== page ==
A San Diego worker may be put in an awkward and uncomfortable position if he or she ever witnesses something suspicious at work. When this does happen, employees should understand that they may be protected under California and federal whistleblower laws when they choose to file a complaint about illegal conduct in the workplace.
Under state and federal whistleblower laws, San Diego employers cannot terminate, demote, harass or discriminate against an employee who chooses to report illegal conduct or unethical practices. Employers must also be careful not to defame workers who do raise awareness about concerning issues in the workplace. When workers do face retaliation after reporting illegal practices, they may be able to protect their rights and their jobs by filing a whistleblower lawsuit or defamation claim.
No worker deserves to be treated unfairly for trying to do the right thing. However, a former Penn State graduate assistant who had testified against Jerry Sandusky during the former football coach’s sex scandal case claims that his reputation was ruined by the university for doing so.
The man claims that he had first witnessed an inappropriate incident between Sandusky and a boy back in 2001 while on campus. He claims that he reported the incident, but nothing came of his complaint until Sandusky was arrested last year for sex abuse. Over the summer, Sandusky was convicted of sexually abusing 10 boys.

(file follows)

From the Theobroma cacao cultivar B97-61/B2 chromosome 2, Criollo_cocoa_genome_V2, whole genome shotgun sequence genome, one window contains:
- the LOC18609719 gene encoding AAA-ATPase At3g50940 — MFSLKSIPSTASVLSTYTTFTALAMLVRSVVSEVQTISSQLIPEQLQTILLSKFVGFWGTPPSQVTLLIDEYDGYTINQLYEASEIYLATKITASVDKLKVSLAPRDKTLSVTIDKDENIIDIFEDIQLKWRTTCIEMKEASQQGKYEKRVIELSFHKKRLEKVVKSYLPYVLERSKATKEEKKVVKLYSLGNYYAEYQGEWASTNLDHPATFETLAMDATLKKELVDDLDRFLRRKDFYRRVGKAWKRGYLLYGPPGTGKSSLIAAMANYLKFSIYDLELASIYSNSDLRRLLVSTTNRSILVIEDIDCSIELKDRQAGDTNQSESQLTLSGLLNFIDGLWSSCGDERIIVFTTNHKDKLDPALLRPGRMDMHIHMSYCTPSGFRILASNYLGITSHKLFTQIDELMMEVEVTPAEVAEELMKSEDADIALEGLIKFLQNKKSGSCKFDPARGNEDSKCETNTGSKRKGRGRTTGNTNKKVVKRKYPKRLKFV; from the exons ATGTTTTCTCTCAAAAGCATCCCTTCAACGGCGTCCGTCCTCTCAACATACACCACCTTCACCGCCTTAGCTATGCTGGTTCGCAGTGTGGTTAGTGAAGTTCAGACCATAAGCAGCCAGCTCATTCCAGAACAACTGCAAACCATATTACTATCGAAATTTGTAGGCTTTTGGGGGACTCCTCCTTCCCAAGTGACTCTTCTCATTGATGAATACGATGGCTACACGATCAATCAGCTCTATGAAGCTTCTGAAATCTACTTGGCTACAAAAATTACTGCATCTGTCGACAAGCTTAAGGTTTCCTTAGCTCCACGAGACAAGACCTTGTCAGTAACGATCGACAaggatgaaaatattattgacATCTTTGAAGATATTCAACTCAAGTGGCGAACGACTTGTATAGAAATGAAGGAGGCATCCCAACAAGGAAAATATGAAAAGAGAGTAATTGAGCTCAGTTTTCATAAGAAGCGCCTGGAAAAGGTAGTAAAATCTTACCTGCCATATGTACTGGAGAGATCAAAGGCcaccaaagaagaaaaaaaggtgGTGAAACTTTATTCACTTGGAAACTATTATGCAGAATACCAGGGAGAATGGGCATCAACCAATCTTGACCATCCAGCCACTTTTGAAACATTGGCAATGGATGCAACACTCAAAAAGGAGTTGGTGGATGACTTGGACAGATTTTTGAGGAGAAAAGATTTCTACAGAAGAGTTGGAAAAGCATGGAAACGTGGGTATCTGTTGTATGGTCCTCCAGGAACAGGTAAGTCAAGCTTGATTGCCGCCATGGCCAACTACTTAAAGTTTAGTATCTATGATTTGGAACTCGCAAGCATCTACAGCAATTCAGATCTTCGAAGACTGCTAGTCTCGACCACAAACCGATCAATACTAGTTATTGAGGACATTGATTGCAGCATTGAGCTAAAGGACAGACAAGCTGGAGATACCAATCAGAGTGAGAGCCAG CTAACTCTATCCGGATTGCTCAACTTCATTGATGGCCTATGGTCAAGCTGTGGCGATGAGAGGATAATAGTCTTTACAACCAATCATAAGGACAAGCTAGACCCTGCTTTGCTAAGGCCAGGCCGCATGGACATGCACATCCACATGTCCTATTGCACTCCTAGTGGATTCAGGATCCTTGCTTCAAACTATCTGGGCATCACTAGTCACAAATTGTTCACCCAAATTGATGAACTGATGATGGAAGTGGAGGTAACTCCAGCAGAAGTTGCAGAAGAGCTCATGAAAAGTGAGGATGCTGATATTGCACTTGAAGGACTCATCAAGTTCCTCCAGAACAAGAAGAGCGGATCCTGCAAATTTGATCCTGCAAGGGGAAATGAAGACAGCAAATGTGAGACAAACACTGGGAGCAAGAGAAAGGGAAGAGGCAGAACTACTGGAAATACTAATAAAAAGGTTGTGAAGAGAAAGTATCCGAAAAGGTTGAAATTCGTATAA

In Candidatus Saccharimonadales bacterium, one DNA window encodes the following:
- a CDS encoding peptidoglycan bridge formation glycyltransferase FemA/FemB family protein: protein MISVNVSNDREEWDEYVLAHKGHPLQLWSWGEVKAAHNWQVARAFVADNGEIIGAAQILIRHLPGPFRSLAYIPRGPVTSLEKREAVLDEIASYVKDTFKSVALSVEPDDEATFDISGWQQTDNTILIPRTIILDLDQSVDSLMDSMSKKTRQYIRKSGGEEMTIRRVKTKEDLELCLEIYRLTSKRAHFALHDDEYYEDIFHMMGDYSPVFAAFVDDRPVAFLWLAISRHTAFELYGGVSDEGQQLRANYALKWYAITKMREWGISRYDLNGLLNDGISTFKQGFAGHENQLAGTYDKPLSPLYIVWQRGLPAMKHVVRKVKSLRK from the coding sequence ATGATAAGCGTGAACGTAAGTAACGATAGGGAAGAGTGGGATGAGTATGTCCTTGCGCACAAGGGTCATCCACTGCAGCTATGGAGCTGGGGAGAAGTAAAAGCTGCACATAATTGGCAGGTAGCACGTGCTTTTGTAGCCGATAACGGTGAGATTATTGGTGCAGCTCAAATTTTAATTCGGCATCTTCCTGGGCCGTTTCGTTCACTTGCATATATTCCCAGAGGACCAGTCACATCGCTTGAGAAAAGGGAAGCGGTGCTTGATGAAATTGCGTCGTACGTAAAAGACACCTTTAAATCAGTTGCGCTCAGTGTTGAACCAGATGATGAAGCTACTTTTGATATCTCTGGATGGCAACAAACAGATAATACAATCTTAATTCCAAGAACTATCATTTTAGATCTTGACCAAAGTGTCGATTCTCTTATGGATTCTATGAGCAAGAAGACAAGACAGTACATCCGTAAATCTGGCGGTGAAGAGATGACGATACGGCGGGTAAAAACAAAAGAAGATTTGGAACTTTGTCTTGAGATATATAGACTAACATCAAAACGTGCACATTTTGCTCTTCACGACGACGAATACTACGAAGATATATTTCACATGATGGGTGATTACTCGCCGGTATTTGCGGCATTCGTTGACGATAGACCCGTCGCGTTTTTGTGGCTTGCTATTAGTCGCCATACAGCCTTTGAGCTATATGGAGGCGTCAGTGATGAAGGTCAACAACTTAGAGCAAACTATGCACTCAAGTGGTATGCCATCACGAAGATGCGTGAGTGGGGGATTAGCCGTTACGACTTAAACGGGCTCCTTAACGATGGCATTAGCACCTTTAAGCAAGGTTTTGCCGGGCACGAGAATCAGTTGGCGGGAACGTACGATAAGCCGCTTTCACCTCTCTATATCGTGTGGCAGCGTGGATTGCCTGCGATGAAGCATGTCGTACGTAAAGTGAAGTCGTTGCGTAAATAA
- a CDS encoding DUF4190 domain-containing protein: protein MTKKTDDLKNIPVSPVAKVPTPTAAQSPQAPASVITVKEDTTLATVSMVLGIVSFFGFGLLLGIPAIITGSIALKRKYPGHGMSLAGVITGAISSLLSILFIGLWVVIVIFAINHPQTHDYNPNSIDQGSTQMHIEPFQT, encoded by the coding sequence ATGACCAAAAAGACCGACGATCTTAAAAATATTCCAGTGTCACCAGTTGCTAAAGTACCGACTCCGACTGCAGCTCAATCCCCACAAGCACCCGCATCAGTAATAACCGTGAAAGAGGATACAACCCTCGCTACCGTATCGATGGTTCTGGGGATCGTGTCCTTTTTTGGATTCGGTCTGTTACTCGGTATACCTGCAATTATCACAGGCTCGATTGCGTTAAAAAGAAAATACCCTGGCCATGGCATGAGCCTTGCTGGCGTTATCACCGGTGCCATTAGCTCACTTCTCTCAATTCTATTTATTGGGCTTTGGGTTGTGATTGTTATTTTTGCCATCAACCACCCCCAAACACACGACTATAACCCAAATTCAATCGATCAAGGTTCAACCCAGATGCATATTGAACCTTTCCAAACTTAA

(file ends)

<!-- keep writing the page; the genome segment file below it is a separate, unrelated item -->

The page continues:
The defamation lawsuit states that shortly after Sandusky was arrested in November 2011, the graduate assistant had met with the university’s then-president and the athletic department to discuss the issue. During the meeting, the school’s president at the time allegedly accused the graduate assistant of lying about properly reporting the misconduct when he had witnessed it in 2001.
Following the meeting, the graduate assistant was placed on administrative leave. His contract was never renewed. The former employee is requesting that he get his job back. He is also seeking back pay and compensation for other damages.
Source: Associated Press, “McQueary files defamation suit against Penn State,” Mark Scolforo, Oct. 2, 2012